’88 was great but ’89 is mine

classicI was recently asked to play at a night called Classic Material, run by Chris Read and Nick Armitage. The idea for this is to give each month over to a year from Hip Hop’s past and only play tracks released during it. DJ Format did ’87 (entirely on 45’s!), Andy Smith – ’88 and I was given 1989. ’89 was a special year for me as it was the year I moved away from my home and parents and started studying in London, a city I’ve remained in for more than half my life now.

It was also a year rich in musical delights with the beginnings of gangster rap taking over Hip Hop and the emergence of De La Soul‘s Daisy Age with their incredible ‘3 Feet High & Rising’ album. Actually possibly my top three all-time favourite Hip Hop albums were released in ’89, the aforementioned ‘3 Feet High…’, the Beastie Boys‘Paul’s Boutique’ and the Jungle Brothers‘Done By The Forces of Nature’.

De La shirt webThe Beasties’ album was critically mauled at the time but has undergone a reappraisal since and is now hailed as the classic it is but the Jungle Brothers’ record is still only really feted by Hip Hop heads in the know. It’s their strongest record with as much inventiveness as the De La album if not quite the wackiness of Prince Paul‘s production. In it you can hear the whole blueprint for the Native Tongues movement that was beginning to emerge but also a precursor to Deee-Lite‘s ‘Groove Is In The Heart’ – which would be the anthem of 1990 – Towa Tei was even involved in aspects of the record. On the west coast the Dust Brothers were in their most high profile period with Tone Loc, Young MC and the production of the Beastie’ record. The whole NWA/Ruthless Records camp was basking in the glory of ’88’s ‘Straight Outta Compton’ and surrounding releases like the D.O.C‘s ‘No One Can Do It Better’ album.

Hip House and the general speeding up of Hip Hop was the order of the day with a lot of UK only remixes of licensed US tracks having this edge to them. Alongside this you had the Stone Roses’ debut album and the whole Maddchester scene as well as the fallout from the acid house excess of the previous year making it’s mark on both the charts and surrounding music genres. S’Express made their best records and Tim Burton‘s first Batman was the film of the summer, complete with soundtrack by Prince.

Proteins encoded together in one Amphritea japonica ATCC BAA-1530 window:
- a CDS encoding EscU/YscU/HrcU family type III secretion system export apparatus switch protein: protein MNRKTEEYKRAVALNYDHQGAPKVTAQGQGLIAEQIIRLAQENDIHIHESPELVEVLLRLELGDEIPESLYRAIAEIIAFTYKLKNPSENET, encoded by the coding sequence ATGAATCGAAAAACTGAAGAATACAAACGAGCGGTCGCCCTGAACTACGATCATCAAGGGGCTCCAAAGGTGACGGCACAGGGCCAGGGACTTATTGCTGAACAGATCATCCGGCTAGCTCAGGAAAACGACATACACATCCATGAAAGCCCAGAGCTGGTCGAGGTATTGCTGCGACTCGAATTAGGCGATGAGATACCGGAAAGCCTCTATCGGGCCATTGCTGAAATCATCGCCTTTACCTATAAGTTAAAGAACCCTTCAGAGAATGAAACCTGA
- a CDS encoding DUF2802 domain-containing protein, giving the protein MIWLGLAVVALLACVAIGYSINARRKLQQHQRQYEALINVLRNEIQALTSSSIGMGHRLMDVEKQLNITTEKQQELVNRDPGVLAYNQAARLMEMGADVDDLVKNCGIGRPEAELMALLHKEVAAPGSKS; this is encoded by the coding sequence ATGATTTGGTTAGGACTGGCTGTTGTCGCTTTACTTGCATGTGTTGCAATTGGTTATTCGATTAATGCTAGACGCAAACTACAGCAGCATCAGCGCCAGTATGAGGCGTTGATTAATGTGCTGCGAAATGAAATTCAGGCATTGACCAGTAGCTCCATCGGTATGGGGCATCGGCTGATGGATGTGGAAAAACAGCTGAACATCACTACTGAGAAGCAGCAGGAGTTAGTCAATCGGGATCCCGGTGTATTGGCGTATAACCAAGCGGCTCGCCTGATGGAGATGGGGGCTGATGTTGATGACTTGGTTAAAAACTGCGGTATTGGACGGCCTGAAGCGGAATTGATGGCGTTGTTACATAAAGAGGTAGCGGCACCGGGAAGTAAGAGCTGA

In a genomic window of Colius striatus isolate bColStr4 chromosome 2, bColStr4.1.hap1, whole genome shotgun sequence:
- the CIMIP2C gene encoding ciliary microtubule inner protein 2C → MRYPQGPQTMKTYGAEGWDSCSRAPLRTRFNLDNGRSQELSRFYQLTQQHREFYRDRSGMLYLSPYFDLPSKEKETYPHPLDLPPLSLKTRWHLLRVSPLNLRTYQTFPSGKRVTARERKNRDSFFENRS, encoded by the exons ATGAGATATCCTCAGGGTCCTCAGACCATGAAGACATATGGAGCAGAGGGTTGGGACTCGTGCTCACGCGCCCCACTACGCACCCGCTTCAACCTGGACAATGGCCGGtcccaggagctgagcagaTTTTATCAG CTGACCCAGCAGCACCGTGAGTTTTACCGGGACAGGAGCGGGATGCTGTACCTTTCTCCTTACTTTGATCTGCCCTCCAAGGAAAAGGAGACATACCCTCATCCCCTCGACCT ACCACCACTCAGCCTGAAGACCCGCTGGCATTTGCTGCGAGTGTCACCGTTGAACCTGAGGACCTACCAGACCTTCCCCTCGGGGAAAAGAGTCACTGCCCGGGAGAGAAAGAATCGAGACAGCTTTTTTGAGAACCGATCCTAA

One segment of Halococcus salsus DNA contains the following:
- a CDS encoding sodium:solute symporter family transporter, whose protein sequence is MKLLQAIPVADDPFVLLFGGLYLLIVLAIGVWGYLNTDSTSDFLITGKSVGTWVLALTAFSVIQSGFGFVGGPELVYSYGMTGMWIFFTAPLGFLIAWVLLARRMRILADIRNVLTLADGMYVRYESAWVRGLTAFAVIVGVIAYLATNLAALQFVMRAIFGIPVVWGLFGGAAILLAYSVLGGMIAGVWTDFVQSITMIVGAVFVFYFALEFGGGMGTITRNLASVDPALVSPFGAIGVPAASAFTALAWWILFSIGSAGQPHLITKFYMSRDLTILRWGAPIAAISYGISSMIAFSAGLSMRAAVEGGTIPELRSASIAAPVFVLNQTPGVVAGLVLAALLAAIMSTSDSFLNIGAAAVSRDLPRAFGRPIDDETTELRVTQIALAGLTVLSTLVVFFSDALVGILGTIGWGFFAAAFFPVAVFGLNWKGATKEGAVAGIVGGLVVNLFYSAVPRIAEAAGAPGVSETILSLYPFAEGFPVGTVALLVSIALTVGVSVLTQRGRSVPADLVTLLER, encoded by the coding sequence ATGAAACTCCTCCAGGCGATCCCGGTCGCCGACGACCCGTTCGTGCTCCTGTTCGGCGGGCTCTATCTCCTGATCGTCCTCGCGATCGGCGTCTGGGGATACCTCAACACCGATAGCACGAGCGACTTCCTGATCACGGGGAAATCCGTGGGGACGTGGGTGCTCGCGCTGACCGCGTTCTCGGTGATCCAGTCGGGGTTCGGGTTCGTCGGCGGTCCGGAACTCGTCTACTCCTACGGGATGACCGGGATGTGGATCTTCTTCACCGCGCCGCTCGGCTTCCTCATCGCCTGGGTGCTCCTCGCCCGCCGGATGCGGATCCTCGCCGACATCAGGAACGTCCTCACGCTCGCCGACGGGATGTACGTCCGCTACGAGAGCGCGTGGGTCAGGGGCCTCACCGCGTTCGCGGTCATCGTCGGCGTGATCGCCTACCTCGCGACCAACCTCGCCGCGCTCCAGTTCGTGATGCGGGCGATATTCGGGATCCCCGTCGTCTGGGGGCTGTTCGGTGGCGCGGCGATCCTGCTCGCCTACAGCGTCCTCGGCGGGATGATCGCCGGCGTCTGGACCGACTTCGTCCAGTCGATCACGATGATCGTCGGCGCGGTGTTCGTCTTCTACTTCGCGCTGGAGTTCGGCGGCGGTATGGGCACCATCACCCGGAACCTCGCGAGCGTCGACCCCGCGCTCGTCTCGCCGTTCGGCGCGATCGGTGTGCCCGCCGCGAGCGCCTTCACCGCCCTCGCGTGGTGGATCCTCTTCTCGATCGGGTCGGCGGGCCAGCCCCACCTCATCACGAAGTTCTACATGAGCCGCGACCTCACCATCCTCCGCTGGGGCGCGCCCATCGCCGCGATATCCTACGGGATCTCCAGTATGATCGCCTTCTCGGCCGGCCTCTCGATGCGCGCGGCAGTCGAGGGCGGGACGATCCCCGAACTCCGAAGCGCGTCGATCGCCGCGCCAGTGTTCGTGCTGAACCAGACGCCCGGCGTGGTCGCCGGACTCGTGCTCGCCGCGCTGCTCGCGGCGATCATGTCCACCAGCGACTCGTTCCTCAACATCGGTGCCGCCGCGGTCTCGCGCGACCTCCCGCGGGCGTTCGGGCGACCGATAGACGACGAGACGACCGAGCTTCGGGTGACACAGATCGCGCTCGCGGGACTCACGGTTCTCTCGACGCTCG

Whilst all this was going on I was doing my Foundation course in Art and Design in Reigate and used the screen printing facilities to make some custom T-shirts for myself and others featuring De La Soul surrounded by psychedelic lettering I drew. It’s with this design that I want to illustrate the mix I put together for Classic Material, done completely on vinyl – what a pain that was after using Serato for 5 years!

’88 was great but ’89 is mine by DJ Food

Elsewhere J Saul Kane was starting his own journey with the first Depth Charge releases on DC Recordings but that comes to fruition about five years down the line.

2 thoughts on “’88 was great but ’89 is mine

  1. 1989 was the also a bit of a “ground zero” year for me also, the year everything changed.
    Guitar bands mixing in the funky drummer beat mean’t I finally “got” MOBO. My mind expanded and I remember vividly standing in the local video shop when “Eye Know” came on the radio. It was like a lightning bolt, that (Steely Dan?) sample & Otis whistling. The MCs not talking about gold & bragging but peace and daisies (I was a long hair rock fan at the time).
    1989 was also the year I met my wife, travelled the world for the first time.
    I still love her, I still love hip-hop, I still love world travel (and world hip-hop especially hip-life and Bossa-hop)
    Great mix, thank you

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